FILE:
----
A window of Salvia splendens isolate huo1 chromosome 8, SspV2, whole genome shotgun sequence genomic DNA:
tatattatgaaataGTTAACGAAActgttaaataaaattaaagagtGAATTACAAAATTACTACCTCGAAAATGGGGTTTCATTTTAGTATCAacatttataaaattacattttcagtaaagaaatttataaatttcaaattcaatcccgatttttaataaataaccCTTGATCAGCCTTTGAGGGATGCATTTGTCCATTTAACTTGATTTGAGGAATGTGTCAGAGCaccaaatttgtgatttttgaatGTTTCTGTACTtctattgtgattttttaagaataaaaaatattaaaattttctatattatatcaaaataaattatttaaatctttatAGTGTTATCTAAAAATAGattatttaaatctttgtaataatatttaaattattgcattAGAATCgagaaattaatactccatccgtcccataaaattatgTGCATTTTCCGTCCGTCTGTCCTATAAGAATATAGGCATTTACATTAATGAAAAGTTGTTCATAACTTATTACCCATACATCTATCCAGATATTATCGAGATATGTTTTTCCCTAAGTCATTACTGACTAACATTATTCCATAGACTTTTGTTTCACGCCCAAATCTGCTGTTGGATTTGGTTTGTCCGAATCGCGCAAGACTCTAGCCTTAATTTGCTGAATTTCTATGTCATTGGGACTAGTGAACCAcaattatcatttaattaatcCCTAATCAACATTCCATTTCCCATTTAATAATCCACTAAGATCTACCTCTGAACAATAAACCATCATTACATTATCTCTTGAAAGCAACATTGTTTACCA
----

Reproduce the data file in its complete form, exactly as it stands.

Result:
A window of Salvia splendens isolate huo1 chromosome 8, SspV2, whole genome shotgun sequence genomic DNA:
tatattatgaaataGTTAACGAAActgttaaataaaattaaagagtGAATTACAAAATTACTACCTCGAAAATGGGGTTTCATTTTAGTATCAacatttataaaattacattttcagtaaagaaatttataaatttcaaattcaatcccgatttttaataaataaccCTTGATCAGCCTTTGAGGGATGCATTTGTCCATTTAACTTGATTTGAGGAATGTGTCAGAGCaccaaatttgtgatttttgaatGTTTCTGTACTtctattgtgattttttaagaataaaaaatattaaaattttctatattatatcaaaataaattatttaaatctttatAGTGTTATCTAAAAATAGattatttaaatctttgtaataatatttaaattattgcattAGAATCgagaaattaatactccatccgtcccataaaattatgTGCATTTTCCGTCCGTCTGTCCTATAAGAATATAGGCATTTACATTAATGAAAAGTTGTTCATAACTTATTACCCATACATCTATCCAGATATTATCGAGATATGTTTTTCCCTAAGTCATTACTGACTAACATTATTCCATAGACTTTTGTTTCACGCCCAAATCTGCTGTTGGATTTGGTTTGTCCGAATCGCGCAAGACTCTAGCCTTAATTTGCTGAATTTCTATGTCATTGGGACTAGTGAACCAcaattatcatttaattaatcCCTAATCAACATTCCATTTCCCATTTAATAATCCACTAAGATCTACCTCTGAACAATAAACCATCATTACATTATCTCTTGAAAGCAACATTGTTTACCA